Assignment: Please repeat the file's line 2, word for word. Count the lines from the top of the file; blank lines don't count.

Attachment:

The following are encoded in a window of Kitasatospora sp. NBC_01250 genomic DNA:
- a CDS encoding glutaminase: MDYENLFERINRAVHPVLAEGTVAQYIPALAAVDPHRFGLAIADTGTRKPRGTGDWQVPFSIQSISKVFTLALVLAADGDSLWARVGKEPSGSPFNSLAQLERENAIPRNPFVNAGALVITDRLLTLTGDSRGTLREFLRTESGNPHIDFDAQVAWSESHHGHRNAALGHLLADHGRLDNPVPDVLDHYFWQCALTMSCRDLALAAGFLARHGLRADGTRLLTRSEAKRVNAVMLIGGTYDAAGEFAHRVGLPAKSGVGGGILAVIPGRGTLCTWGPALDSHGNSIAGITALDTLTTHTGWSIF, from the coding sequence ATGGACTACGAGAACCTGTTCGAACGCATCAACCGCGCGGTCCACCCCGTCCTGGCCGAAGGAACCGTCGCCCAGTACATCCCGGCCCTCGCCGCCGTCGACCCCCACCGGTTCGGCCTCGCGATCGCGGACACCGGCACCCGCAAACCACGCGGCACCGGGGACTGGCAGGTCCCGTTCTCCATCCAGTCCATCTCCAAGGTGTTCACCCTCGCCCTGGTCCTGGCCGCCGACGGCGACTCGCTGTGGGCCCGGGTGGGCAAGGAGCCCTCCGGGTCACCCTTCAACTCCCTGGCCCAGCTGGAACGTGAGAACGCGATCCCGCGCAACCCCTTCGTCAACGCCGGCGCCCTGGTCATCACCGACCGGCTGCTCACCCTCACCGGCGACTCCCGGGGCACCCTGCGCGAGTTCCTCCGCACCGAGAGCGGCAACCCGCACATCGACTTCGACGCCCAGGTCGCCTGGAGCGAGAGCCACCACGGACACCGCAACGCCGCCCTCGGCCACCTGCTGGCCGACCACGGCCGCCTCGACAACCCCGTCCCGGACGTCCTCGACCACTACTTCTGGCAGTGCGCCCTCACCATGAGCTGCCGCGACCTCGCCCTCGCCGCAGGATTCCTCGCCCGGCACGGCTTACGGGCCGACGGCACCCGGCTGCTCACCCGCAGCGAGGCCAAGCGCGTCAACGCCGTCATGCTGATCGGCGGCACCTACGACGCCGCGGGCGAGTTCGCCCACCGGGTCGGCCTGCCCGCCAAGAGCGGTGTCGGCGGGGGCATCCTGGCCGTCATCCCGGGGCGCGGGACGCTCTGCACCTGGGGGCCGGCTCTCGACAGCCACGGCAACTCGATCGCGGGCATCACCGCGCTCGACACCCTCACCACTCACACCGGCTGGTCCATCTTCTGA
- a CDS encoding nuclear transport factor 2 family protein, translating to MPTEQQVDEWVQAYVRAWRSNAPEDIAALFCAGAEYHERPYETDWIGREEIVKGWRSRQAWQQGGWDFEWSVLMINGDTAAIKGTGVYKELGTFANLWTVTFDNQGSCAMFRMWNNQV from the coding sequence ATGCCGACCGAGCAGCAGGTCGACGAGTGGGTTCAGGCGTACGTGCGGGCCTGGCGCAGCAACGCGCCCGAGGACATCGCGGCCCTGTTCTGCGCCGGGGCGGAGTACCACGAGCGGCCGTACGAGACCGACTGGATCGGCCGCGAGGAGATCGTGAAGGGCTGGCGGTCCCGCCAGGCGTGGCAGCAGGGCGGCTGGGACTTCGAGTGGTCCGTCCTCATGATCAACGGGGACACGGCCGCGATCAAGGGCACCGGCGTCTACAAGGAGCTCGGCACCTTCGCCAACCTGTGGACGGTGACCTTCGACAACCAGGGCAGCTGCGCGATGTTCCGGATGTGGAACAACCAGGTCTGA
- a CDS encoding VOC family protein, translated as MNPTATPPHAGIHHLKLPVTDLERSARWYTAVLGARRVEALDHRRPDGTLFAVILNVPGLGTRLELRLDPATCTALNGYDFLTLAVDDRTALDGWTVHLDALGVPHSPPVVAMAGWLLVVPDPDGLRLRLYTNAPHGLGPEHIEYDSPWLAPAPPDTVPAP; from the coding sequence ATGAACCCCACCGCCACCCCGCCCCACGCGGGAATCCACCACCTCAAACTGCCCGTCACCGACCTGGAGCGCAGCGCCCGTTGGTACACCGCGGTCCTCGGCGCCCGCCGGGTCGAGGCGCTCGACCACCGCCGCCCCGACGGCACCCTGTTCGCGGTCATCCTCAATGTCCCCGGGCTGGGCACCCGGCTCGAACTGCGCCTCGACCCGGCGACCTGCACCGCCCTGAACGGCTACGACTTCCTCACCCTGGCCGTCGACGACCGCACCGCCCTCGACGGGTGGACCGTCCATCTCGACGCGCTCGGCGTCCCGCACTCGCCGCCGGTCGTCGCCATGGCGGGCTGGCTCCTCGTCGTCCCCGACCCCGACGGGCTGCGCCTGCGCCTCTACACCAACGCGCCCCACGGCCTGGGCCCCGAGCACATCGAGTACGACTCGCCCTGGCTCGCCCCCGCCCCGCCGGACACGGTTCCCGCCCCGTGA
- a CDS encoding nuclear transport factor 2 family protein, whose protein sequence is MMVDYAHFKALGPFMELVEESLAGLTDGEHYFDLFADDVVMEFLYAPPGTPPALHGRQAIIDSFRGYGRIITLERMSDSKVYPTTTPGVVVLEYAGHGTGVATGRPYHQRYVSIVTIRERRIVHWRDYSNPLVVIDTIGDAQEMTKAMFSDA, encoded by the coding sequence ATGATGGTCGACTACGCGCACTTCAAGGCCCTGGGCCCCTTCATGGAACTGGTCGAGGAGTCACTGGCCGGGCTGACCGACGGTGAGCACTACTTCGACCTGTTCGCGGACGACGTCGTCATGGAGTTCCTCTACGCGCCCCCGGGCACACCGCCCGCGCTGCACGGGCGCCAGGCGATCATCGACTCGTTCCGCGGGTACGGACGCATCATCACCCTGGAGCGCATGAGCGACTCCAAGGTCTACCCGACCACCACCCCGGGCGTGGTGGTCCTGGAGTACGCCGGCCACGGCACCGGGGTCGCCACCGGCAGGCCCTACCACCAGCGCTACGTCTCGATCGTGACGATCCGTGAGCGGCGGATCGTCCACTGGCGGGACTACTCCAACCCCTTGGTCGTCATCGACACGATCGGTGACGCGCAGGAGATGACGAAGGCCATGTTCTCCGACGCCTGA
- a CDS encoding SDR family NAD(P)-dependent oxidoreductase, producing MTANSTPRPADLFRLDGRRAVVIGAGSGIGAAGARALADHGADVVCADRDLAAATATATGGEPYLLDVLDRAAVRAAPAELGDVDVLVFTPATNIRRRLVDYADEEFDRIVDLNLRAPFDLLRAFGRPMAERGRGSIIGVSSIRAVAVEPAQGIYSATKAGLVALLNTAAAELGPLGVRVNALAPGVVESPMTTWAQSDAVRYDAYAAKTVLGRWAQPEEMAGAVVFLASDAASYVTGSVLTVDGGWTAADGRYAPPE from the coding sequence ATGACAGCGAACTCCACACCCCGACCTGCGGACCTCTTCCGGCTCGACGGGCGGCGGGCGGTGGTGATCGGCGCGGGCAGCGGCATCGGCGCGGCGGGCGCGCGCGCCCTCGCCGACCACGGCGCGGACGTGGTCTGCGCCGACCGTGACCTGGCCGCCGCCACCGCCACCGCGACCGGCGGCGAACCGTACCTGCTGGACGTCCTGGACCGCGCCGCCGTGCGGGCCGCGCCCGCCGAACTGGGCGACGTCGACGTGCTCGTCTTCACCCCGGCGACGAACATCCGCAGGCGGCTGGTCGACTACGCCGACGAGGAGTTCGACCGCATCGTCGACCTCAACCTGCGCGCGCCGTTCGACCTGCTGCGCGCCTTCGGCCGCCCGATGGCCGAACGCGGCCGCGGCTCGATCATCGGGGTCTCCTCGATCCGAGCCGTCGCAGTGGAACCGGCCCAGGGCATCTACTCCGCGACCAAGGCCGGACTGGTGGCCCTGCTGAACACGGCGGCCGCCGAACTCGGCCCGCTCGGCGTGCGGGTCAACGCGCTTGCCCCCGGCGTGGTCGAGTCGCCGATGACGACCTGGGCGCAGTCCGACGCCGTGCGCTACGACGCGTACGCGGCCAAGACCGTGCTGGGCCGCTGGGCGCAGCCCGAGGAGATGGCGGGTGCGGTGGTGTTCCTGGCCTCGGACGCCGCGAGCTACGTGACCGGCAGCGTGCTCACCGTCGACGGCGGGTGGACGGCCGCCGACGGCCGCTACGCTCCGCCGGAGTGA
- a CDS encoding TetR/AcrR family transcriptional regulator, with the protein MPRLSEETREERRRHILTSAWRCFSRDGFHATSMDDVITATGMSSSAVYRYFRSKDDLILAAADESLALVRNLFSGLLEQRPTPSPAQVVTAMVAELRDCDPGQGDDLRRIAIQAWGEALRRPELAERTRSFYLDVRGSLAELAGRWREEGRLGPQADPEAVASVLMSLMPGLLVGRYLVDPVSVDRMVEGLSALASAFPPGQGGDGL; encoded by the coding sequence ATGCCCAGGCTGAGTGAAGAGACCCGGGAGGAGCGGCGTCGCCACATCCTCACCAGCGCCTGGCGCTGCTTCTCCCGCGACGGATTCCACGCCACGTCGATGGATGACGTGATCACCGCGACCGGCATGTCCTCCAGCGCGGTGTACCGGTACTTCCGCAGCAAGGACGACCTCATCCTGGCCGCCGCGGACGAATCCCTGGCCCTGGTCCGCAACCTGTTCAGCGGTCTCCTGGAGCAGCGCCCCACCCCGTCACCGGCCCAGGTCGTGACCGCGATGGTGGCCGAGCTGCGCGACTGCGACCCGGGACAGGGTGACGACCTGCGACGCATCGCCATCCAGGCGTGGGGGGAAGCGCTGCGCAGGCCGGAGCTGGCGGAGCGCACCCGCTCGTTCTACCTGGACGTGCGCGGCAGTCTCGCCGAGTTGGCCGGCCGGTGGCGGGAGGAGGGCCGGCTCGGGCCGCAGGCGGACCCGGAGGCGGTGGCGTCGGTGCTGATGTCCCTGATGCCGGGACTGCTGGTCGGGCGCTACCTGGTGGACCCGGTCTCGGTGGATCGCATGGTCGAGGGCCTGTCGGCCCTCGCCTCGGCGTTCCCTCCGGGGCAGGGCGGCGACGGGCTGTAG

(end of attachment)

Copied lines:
- a CDS encoding glutaminase: MDYENLFERINRAVHPVLAEGTVAQYIPALAAVDPHRFGLAIADTGTRKPRGTGDWQVPFSIQSISKVFTLALVLAADGDSLWARVGKEPSGSPFNSLAQLERENAIPRNPFVNAGALVITDRLLTLTGDSRGTLREFLRTESGNPHIDFDAQVAWSESHHGHRNAALGHLLADHGRLDNPVPDVLDHYFWQCALTMSCRDLALAAGFLARHGLRADGTRLLTRSEAKRVNAVMLIGGTYDAAGEFAHRVGLPAKSGVGGGILAVIPGRGTLCTWGPALDSHGNSIAGITALDTLTTHTGWSIF, from the coding sequence ATGGACTACGAGAACCTGTTCGAACGCATCAACCGCGCGGTCCACCCCGTCCTGGCCGAAGGAACCGTCGCCCAGTACATCCCGGCCCTCGCCGCCGTCGACCCCCACCGGTTCGGCCTCGCGATCGCGGACACCGGCACCCGCAAACCACGCGGCACCGGGGACTGGCAGGTCCCGTTCTCCATCCAGTCCATCTCCAAGGTGTTCACCCTCGCCCTGGTCCTGGCCGCCGACGGCGACTCGCTGTGGGCCCGGGTGGGCAAGGAGCCCTCCGGGTCACCCTTCAACTCCCTGGCCCAGCTGGAACGTGAGAACGCGATCCCGCGCAACCCCTTCGTCAACGCCGGCGCCCTGGTCATCACCGACCGGCTGCTCACCCTCACCGGCGACTCCCGGGGCACCCTGCGCGAGTTCCTCCGCACCGAGAGCGGCAACCCGCACATCGACTTCGACGCCCAGGTCGCCTGGAGCGAGAGCCACCACGGACACCGCAACGCCGCCCTCGGCCACCTGCTGGCCGACCACGGCCGCCTCGACAACCCCGTCCCGGACGTCCTCGACCACTACTTCTGGCAGTGCGCCCTCACCATGAGCTGCCGCGACCTCGCCCTCGCCGCAGGATTCCTCGCCCGGCACGGCTTACGGGCCGACGGCACCCGGCTGCTCACCCGCAGCGAGGCCAAGCGCGTCAACGCCGTCATGCTGATCGGCGGCACCTACGACGCCGCGGGCGAGTTCGCCCACCGGGTCGGCCTGCCCGCCAAGAGCGGTGTCGGCGGGGGCATCCTGGCCGTCATCCCGGGGCGCGGGACGCTCTGCACCTGGGGGCCGGCTCTCGACAGCCACGGCAACTCGATCGCGGGCATCACCGCGCTCGACACCCTCACCACTCACACCGGCTGGTCCATCTTCTGA